What is it like to be a sportscaster?” That is a question I hear often, and my answer is always the same, “It beats working for a living.” My wife’s response to that witticism is, “for a guy who doesn’t work for a living, you sure are gone a lot.” She is witty, too. Thirty-five years into my career, I still enjoy my work, and I can truthfully answer that way for a lot of reasons. First and foremost, I talk about games for a living! Still, as fun as it is, the job is more complicated than you might imagine.
For example, on a typical day of preparing for Rangers Live on Fox Sports SW, I leave for Globe Life Park about five hours before game time. Once I get to the ballpark, my first stop is the clubhouse. There are some formal interviews done before batting practice, and there is time to just talk to players and coaches in the clubhouse. We also talk to the manager every day before the game. We talk to him every day after the game, too. Which begs the question, ”how do you think of enough questions for two interviews per day?” Good question, and sometimes I am surprised we do have enough questions to ask. Know this, Jeff Banister is a saint to put up with us twice a day. In the course of a baseball season Banny does roughly 650 interviews with those of us who cover the team on a daily basis.
That first clubhouse session is over at about 4 o’clock, and then it is time to begin the specific preparation for the pregame show. This involves talking to the producer, reading the game notes, coordinating with the rest of the crew and preparing my scoresheet. I am old school, I still keep score the old fashioned way – in a scorebook that I optimistically make with enough pages to get through a seven-game World Series.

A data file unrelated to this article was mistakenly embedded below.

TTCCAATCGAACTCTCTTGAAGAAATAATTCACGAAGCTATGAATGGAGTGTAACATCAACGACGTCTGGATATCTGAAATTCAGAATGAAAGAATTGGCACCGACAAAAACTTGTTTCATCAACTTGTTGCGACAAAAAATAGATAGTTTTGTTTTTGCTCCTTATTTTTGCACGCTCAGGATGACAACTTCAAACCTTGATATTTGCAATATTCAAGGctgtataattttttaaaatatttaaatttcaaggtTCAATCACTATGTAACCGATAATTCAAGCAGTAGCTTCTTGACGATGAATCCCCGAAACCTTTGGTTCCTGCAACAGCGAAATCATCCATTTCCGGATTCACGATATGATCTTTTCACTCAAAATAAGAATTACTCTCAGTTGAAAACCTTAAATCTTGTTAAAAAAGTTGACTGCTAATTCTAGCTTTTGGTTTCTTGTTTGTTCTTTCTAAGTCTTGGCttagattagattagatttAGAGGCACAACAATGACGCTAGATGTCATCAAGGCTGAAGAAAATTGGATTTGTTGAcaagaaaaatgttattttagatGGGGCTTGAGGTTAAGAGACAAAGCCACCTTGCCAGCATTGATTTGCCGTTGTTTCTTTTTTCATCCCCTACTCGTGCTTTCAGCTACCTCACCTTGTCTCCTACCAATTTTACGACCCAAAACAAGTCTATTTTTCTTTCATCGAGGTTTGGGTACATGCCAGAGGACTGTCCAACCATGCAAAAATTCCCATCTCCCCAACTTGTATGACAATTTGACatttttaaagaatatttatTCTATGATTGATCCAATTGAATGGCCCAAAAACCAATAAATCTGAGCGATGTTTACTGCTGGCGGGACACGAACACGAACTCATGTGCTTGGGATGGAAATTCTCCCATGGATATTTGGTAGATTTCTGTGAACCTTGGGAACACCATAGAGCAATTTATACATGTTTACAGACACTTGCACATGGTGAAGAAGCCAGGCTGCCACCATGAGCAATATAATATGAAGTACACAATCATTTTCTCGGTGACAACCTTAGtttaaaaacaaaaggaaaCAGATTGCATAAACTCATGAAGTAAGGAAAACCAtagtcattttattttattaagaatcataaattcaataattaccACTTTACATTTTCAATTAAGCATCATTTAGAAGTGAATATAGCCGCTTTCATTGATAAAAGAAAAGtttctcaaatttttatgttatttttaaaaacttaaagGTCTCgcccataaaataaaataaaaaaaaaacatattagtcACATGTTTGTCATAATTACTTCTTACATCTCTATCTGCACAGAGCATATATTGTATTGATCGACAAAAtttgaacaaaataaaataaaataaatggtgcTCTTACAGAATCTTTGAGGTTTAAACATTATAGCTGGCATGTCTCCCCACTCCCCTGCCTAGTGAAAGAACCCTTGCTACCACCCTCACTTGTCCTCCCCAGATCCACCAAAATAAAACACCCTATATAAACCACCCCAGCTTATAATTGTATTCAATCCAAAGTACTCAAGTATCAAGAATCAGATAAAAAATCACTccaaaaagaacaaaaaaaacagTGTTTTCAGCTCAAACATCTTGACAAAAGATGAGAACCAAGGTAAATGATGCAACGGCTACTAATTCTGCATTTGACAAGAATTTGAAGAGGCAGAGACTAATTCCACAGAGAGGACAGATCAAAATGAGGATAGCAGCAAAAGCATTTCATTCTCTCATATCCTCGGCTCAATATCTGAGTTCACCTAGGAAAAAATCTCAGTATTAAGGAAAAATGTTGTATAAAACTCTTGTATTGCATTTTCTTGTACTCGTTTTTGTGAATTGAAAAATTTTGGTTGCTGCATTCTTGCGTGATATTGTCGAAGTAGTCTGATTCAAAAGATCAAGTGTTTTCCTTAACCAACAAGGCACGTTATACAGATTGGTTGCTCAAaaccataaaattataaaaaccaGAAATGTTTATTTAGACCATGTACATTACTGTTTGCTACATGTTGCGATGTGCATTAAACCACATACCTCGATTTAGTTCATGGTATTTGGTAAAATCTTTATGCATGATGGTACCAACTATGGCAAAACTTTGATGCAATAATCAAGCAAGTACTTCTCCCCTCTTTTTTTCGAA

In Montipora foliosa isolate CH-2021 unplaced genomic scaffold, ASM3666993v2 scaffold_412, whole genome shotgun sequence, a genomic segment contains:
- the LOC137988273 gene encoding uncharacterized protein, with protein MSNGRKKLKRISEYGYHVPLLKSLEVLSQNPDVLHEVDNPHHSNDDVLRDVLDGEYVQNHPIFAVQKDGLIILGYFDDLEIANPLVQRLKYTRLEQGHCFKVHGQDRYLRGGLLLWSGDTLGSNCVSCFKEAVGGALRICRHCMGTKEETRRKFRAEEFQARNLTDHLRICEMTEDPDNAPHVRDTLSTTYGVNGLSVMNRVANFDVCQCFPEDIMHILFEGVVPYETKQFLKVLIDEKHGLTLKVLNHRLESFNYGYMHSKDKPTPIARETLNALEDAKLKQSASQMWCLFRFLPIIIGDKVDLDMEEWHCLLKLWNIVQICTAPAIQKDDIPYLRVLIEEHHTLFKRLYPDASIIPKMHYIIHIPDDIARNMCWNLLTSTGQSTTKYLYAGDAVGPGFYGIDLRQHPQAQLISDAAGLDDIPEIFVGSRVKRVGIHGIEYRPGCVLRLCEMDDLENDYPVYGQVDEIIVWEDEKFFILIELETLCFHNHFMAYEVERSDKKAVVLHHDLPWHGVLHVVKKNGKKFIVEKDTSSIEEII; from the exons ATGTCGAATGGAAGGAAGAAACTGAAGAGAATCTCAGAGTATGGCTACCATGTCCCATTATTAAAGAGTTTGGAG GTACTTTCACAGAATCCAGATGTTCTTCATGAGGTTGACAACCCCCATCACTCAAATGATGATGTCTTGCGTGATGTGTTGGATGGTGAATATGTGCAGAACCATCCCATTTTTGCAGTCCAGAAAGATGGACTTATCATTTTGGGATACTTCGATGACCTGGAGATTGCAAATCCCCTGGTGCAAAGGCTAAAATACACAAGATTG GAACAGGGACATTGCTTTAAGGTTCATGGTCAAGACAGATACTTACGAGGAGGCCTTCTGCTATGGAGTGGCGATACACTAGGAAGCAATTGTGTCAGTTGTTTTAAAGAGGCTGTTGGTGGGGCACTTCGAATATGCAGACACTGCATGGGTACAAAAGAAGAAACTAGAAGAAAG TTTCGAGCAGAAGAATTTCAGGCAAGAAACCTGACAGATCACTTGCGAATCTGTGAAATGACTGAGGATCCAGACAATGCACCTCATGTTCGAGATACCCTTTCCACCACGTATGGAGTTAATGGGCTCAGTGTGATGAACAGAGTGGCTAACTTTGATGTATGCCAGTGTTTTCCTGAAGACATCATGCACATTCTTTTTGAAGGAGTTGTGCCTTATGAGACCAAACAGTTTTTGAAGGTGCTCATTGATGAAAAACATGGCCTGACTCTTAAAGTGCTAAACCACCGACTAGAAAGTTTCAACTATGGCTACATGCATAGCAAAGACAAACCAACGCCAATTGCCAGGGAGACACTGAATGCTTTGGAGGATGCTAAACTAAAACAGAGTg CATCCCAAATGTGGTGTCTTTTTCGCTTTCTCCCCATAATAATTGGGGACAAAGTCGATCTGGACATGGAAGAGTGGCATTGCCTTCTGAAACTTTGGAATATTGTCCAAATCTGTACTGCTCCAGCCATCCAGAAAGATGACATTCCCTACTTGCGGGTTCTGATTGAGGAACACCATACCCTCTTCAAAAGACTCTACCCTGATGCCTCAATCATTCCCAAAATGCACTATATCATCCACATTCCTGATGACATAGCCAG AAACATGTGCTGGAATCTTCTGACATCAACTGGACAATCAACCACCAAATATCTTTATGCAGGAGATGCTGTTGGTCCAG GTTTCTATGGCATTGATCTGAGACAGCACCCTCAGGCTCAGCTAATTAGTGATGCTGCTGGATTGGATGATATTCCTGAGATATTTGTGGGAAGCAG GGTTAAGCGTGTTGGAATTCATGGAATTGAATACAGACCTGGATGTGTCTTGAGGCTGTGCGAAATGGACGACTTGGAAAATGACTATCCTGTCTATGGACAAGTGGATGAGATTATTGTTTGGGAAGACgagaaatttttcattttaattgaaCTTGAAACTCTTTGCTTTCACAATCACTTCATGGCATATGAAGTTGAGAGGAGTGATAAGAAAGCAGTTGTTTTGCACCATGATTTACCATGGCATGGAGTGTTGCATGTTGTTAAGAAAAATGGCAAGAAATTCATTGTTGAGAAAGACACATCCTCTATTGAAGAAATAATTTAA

An hour before the show I get dressed, and the fun begins. On hot summer days my outfit usually consists of a shirt, a tie, a jacket, short pants and running shoes. My colleagues in the press box don’t bat an eye at this goofy-looking get up, but as I walk from the press box to the set at the Rebecca Creek Saloon, I see tons of fans who get such a kick out of the outfit. They will shout, “I knew you only dressed from the waist up…!” Or, “You look like Angus Young.” That, of course, is a reference to the AC/DC guitarist who made short pants and suit coats a fashion trend.
Upon arrival at the set, Mark McLemore, Pudge Rodriguez and I discuss the topics of the show. Their perspective and experience is so vast that I have never stumped them with a question or a topic. Between them they have 40 years in the game, and they have seen it all. That said, I taught them how to dress for TV on a hot day. Pudge often completes the jacket, tie, shorts ensemble with a pair of sandals or flip flops.
One night last season he was actually wearing long pants but loafers with no socks. When I went on the air during the eighth inning to preview the post game show, Pudge raised his barefoot to just over my shoulder and just out of my view. Everyone on our crew saw the hi-jinx except me, and, of course, they all got a big laugh at my expense. The Fox Sports SW Facebook page captioned it, “Hall of Fame foot.”
Perhaps the pictures prove my assessment that broadcasting sports beats working for a living. The truth is we all take our jobs seriously, but we don’t take ourselves seriously. It would be tough to be too serious when wearing short pants with a suit, or talking to millions of people with a bare foot over your shoulder.
Sports columnist John Rhadigan is an anchor for the Fox Sports Southwest television network.